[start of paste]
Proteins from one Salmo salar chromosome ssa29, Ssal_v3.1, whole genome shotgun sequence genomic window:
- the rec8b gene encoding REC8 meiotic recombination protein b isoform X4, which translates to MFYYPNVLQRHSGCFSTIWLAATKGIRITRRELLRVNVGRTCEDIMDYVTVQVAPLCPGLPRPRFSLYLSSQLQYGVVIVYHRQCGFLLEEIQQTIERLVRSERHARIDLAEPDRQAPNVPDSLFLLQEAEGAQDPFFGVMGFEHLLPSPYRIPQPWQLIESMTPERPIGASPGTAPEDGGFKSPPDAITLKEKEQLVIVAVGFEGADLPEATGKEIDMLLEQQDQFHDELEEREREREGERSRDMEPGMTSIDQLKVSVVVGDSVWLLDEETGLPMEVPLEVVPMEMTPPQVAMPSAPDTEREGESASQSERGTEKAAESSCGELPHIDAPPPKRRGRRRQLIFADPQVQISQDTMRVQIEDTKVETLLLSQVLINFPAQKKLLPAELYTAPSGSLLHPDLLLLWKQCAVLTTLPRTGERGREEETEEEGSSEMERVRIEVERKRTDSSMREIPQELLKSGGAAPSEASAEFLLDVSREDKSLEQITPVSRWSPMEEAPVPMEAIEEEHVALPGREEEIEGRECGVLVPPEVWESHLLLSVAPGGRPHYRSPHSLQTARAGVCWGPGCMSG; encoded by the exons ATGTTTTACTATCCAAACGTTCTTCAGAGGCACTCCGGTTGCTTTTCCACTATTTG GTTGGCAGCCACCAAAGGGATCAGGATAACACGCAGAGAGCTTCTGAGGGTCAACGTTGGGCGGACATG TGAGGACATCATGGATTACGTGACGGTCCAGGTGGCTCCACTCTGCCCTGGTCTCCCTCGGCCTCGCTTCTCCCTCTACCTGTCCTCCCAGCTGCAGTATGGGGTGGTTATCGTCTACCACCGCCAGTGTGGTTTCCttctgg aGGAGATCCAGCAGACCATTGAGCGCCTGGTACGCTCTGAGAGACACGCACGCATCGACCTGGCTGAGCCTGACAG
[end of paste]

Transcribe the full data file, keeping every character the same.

Proteins from one Salmo salar chromosome ssa29, Ssal_v3.1, whole genome shotgun sequence genomic window:
- the rec8b gene encoding REC8 meiotic recombination protein b isoform X4, which translates to MFYYPNVLQRHSGCFSTIWLAATKGIRITRRELLRVNVGRTCEDIMDYVTVQVAPLCPGLPRPRFSLYLSSQLQYGVVIVYHRQCGFLLEEIQQTIERLVRSERHARIDLAEPDRQAPNVPDSLFLLQEAEGAQDPFFGVMGFEHLLPSPYRIPQPWQLIESMTPERPIGASPGTAPEDGGFKSPPDAITLKEKEQLVIVAVGFEGADLPEATGKEIDMLLEQQDQFHDELEEREREREGERSRDMEPGMTSIDQLKVSVVVGDSVWLLDEETGLPMEVPLEVVPMEMTPPQVAMPSAPDTEREGESASQSERGTEKAAESSCGELPHIDAPPPKRRGRRRQLIFADPQVQISQDTMRVQIEDTKVETLLLSQVLINFPAQKKLLPAELYTAPSGSLLHPDLLLLWKQCAVLTTLPRTGERGREEETEEEGSSEMERVRIEVERKRTDSSMREIPQELLKSGGAAPSEASAEFLLDVSREDKSLEQITPVSRWSPMEEAPVPMEAIEEEHVALPGREEEIEGRECGVLVPPEVWESHLLLSVAPGGRPHYRSPHSLQTARAGVCWGPGCMSG; encoded by the exons ATGTTTTACTATCCAAACGTTCTTCAGAGGCACTCCGGTTGCTTTTCCACTATTTG GTTGGCAGCCACCAAAGGGATCAGGATAACACGCAGAGAGCTTCTGAGGGTCAACGTTGGGCGGACATG TGAGGACATCATGGATTACGTGACGGTCCAGGTGGCTCCACTCTGCCCTGGTCTCCCTCGGCCTCGCTTCTCCCTCTACCTGTCCTCCCAGCTGCAGTATGGGGTGGTTATCGTCTACCACCGCCAGTGTGGTTTCCttctgg aGGAGATCCAGCAGACCATTGAGCGCCTGGTACGCTCTGAGAGACACGCACGCATCGACCTGGCTGAGCCTGACAG